Neither the specification nor the prosecution history disclaims the district court's construction of “executable application.” The '906 patent makes no reference to the phrase “executable application” except in the claims. See generally the '906 patent. In addition, the specification repeatedly indicates that the preferred embodiment is only one possibility for practice of the invention. Id. Because this court “consistently declines to construe claims according to the preferred embodiment,” this court agrees with the district court that Microsoft's proposed construction, limiting “executable application” to standalone programs, does not comport with the entire technological and temporal context for this term. N. Telecom Ltd. v. Samsung Elecs. Co., 215 F.3d 1281, 1293 (Fed.Cir.2000).
The prosecution history does not disclaim the district court's construction of “executable application,” and thus supports the trial court's reading of the term. According to Microsoft, the applicants argued that the Khoyi patent used library routines (i.e., components), while their invention did not. In addition, Microsoft claims the applicants argued the Koppolu patent taught away from using standalone applications. A review of the prosecution history does not show any disclaimer as Microsoft contends.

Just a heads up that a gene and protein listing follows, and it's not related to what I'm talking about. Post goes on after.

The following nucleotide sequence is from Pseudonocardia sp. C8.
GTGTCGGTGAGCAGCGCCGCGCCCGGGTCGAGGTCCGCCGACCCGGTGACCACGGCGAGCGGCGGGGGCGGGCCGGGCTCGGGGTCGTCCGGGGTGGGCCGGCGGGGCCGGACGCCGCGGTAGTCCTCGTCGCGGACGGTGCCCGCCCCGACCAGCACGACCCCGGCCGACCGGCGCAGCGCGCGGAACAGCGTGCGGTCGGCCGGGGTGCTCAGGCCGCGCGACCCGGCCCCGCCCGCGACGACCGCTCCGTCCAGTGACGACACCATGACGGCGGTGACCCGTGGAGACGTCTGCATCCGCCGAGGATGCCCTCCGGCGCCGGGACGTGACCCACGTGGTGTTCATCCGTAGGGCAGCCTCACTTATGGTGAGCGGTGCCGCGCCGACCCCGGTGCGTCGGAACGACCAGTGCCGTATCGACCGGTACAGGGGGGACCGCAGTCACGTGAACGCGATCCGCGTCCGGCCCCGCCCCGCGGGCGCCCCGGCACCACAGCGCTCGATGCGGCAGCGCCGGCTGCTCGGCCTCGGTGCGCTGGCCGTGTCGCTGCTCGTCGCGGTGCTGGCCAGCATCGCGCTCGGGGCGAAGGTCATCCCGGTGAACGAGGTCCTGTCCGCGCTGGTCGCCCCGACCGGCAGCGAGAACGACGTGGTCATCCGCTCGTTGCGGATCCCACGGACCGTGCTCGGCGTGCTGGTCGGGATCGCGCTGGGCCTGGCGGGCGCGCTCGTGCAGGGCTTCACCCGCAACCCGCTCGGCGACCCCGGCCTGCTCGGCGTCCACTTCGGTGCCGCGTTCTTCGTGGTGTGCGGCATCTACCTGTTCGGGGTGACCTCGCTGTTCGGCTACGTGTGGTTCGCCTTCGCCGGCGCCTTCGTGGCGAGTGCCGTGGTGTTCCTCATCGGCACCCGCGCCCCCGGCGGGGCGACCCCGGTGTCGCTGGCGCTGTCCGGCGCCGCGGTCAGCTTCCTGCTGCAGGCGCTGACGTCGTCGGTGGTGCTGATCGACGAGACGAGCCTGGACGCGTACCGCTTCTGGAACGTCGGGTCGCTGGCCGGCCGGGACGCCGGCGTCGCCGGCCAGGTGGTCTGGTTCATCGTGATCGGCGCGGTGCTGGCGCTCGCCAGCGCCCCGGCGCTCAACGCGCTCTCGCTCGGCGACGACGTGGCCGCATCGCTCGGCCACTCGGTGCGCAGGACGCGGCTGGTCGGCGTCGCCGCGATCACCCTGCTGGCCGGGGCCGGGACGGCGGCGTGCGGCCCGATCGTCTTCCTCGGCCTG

The applicants distinguished Khoyi on the grounds that the display of the data object provided by the Khoyi functionality was not interactive, and in the '906 invention such interactivity could be achieved “without requiring Khoyi-like capabilities in the operating system.” Thus, the applicants distinguished Khoyi on the feature of interactivity, not on its use of standalone programs. While the applicants included language about library routines and DLLs in their response, they did not distinguish the '906 invention based on these features, rather such features were merely included in language that outlined Khoyi's operation. Similarly, the applicants distinguished Koppolu by pointing out that the particular kind of object handlers of Koppolu did not allow interactive processing of the object, because Koppolu did not enable such editing of the object.